Political Meritocracy and the Rise of China
By: Dr. Aryeh Tepper

According to the World Bank, China’s economic rise has been, “the fastest sustained expansion by a major economy in history.” In order to appreciate the scale of China’s stunning development, picture the Middle Kingdom in the early 1970’s: an entire nation dressed in standard dark-blue and grey tunics purchased food with state-rationed stamps, televisions were community-shared commodities, everyone rode bicycles, and over 80% of the population lived in abject poverty in the countryside. Since market reforms were instituted in 1978, however, the country’s gross domestic product (GDP) has averaged almost 10% annual growth, and approximately 800,000,000 (!) people have been lifted out of poverty. Fast forward to China today, and a visitor will find a country plugged into digital technologies, with high-speed railways connecting cities overcrowded with modern cars and teeming with people recently moved from the countryside.

What lies behind this remarkable transformation? One of the most fundamental causes of China’s economic development was Deng Xiaoping’s influential behind-the-scenes decision-making after Mao’s death. Deftly maneuvering China’s levers of power, Deng emancipated the country from ideologically determined policies and pragmatically directed the opening and reform of China’s economy. But Deng is only one man, and China is a country of 1.3 billion people. His leadership is only part of the story.

Is China a Communist, Capitalist, or Confucian Country?
By: Dr. Aryeh Tepper

For outsiders, China has always been a mysterious and mystifying country, and present-day China is no exception. Much of today’s confusion, however, revolves around a specific question: is China a communist country? Has it instead become a capitalist country? Or is it something else? The confusion is augmented by the fact that one can argue coherently for diametrically opposed answers.

Israel Is More Important To China Than You Might Think
By: Dale Aluf

The recent appointment of Wang Qishan as China’s head of the China-Israel Joint Committee on Innovation Cooperation sends a clear indication: Israel is very important to China.

Chinese Foreign Policy Under Xi

Book review by Carice Witte

In this paper, SIGNAL Founder/Executive Director Carice Witte reviews “Chinese Foreign Policy Under Xi,” an amalgam of thirteen essays about current Chinese foreign policy. As China continues to rapidly grow and reexamine its international priorities, its global strategy is constantly evolving. For this reason alone, its is difficult to come by time appropriate, extensive analyses of China’s foreign policy. This represents a catch-22, as analysts must constantly update their knowledge to provide an accurate assessment of China. With this in mind, Ms. Witte discusses each section in the context of China’s present affairs. Published in 2017, some of the arguments presented in“Chinese Foreign Policy Under Xi,”are already outdated; nonetheless, it provides useful commentary on a consequential topic.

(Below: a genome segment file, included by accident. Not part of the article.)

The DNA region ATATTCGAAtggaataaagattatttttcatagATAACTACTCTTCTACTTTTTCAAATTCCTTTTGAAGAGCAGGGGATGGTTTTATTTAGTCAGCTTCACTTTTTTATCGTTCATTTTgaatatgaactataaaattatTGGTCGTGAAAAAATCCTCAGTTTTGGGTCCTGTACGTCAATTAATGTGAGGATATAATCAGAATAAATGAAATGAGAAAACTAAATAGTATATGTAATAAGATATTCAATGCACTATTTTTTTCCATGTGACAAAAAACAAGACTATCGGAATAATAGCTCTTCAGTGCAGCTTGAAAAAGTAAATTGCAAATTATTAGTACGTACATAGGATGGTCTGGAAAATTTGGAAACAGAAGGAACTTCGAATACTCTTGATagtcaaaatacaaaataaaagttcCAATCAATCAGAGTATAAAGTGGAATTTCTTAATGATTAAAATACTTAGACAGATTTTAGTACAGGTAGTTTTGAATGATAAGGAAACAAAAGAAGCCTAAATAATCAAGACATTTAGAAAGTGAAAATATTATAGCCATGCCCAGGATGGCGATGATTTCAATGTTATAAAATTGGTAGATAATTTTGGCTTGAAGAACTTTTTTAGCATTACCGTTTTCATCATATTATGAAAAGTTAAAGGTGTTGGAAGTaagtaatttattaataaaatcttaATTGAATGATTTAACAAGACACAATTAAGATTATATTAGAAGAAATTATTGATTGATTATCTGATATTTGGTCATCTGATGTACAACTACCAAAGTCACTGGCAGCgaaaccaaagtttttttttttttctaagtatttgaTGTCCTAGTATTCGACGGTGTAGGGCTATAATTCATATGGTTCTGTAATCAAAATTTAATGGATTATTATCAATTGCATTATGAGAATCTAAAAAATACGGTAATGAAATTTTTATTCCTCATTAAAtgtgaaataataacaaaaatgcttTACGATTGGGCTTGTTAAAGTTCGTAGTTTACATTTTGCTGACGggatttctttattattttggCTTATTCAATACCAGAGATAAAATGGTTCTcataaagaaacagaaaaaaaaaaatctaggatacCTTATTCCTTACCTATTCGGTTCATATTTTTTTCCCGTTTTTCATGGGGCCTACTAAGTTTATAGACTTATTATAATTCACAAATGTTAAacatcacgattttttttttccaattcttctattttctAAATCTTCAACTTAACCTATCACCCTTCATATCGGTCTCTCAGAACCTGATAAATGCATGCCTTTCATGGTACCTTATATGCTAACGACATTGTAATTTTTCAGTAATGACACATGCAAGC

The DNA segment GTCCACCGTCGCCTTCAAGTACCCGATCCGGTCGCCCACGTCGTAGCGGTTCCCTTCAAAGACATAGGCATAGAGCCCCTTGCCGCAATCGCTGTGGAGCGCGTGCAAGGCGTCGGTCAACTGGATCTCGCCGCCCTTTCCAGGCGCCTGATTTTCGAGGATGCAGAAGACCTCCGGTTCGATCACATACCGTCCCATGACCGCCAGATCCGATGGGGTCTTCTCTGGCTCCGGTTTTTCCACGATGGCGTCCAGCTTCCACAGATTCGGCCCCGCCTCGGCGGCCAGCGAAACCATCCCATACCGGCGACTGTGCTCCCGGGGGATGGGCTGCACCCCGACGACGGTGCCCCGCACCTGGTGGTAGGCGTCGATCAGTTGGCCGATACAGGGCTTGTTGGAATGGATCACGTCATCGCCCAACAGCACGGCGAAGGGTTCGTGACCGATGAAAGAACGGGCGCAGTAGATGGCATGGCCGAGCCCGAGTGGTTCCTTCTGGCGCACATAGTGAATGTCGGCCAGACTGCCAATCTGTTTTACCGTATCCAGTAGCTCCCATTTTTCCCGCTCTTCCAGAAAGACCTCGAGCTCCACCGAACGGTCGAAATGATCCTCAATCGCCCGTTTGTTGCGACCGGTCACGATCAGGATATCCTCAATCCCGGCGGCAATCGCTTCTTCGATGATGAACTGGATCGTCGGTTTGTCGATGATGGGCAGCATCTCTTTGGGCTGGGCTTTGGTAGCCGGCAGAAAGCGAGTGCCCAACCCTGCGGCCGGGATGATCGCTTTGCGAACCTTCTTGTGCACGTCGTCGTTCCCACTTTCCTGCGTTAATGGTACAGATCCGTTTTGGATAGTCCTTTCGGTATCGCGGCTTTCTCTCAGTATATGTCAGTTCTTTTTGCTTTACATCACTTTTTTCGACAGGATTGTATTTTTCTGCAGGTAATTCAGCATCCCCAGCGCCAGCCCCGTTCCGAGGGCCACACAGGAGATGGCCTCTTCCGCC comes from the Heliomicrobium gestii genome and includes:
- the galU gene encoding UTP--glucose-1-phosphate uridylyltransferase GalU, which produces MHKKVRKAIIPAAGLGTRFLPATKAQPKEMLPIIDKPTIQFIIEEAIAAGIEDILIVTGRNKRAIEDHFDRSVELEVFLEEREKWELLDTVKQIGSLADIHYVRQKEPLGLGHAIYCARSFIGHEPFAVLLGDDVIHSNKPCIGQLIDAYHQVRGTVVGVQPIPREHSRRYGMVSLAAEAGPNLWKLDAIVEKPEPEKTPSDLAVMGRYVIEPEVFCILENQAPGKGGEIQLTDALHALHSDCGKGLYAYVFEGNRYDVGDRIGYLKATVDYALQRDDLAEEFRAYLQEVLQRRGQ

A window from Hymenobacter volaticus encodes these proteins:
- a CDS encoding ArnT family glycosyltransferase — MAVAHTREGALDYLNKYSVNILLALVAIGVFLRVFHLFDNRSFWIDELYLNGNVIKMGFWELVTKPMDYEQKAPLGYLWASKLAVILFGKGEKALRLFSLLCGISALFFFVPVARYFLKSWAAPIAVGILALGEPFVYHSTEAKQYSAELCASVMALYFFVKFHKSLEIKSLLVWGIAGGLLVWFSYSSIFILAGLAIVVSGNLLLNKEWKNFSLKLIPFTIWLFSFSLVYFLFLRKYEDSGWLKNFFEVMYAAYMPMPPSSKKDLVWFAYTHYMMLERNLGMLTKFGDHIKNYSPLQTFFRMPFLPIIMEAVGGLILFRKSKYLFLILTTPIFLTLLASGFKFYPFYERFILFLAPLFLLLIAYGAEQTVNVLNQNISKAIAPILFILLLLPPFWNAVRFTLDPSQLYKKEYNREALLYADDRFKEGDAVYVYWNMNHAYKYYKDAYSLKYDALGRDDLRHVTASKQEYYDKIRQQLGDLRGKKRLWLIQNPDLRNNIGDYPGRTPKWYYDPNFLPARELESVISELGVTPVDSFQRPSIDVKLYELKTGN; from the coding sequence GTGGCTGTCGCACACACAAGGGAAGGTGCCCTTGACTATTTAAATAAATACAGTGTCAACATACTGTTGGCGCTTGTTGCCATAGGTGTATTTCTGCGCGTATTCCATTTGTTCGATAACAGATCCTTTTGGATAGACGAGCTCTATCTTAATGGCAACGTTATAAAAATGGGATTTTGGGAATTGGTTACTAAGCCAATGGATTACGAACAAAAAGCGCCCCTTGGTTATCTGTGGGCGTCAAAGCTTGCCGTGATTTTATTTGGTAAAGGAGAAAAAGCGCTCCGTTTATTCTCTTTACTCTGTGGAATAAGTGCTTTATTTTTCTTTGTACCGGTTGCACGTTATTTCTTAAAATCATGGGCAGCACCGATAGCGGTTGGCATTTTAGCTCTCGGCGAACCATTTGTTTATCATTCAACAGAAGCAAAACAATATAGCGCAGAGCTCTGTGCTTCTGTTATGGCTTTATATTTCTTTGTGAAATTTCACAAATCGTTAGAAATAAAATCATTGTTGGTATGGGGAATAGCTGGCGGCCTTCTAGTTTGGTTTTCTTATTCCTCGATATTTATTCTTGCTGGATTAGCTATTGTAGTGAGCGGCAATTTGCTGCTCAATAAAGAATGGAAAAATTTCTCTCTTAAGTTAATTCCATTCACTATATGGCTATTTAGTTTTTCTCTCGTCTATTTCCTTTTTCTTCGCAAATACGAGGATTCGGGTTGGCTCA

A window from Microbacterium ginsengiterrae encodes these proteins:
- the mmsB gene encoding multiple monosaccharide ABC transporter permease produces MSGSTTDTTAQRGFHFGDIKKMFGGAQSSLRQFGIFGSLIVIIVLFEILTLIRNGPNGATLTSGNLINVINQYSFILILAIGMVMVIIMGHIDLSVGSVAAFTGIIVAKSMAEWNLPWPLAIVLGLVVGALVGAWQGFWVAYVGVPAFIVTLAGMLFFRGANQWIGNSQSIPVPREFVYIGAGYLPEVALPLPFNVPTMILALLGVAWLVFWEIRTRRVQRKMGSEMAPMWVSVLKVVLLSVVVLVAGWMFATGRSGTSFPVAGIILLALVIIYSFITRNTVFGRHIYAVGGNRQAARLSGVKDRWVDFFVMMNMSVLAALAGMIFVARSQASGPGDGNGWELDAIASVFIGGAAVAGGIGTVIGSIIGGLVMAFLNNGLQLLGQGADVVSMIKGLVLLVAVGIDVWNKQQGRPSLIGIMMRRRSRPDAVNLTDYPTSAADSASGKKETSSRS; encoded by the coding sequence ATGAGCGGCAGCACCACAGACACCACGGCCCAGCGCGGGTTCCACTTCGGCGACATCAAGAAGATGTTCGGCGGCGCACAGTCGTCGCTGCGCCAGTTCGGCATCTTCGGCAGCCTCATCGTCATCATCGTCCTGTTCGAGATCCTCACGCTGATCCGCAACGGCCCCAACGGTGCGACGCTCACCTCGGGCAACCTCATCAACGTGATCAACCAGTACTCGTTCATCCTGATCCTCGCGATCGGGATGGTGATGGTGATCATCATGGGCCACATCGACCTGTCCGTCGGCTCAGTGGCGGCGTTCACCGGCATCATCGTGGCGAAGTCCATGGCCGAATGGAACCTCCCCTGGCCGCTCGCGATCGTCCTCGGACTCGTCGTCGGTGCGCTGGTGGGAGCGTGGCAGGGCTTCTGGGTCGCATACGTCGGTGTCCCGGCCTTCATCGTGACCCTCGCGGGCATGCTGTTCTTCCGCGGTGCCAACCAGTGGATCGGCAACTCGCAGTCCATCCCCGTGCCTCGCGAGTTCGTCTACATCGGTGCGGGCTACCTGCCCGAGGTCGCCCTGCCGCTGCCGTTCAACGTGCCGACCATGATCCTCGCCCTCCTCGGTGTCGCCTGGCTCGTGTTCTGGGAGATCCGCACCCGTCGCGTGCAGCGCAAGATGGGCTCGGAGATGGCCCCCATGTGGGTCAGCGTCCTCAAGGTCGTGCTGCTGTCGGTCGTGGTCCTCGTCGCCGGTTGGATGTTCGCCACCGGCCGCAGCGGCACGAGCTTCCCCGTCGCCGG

Dealing with an Ambiguous World Order, from China to the United States
By: Aryeh Tepper, Academic Advisor to SIGNAL’s Israel Studies Programs in China

Israel’s relationship with China is usually viewed from a bilateral perspective that focuses on economic issues. Sometimes, America’s view of the relationship is added to the picture.

The relationship between Israel and China exists, however, in a global context, and the character of that context needs to be clearly understood if Israel wants to preserve the widest possible range of options and avoid undesirable choices in its relations with both Washington and Beijing.

The problem with understanding this greater context is that while everyone knows that we’re living in a post-Cold War era, not much else is clear about the present international order. Francis Fukayama argued in his influential 1992 book, The End of History, that a consensus regarding the legitimacy of liberal democracy was emerging around the globe thanks to liberal democracy’s capacity to satisfy fundamental human desires for both comfort and recognition. Fukayama, in other words, thought that the post-Cold War order would be liberal-democratic.

Fukayama’s teacher, the late Samuel Huntington, argued against his student in his 1996 book, The Clash of Civilizations and the Remaking of World Order, that the post-Cold War era would see conflict break out along civilizational lines.

India’s Israel relations, the Middle East and China
By: Dr. Shalom Salomon Wald

International politics are in flux. Power relations between the main actors on the international scene are changing. Grasping and exploiting these changes in a timely fashion is an essential prerequisite of successful statesmanship. This paper addresses India’s movement into the Middle East, as seen in the broader framework of India’s changing position among the world’s great powers. The most salient international changes include the new tensions between the United States and both Russia and China, the growing assertiveness of China, the relative decline of Europe and the turmoil in the Middle East and wider Muslim world. Less noticed but perhaps no less important is a perceptible change in India’s view of its own future since Prime Minister Modi, the head of the center-right Bharatiya Janata Party (BJP) came to power in 2014. His was called a “landmark victory”.

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SIGNAL Perspectives are written by experts on a range of issues within the China-Israel-Middle East space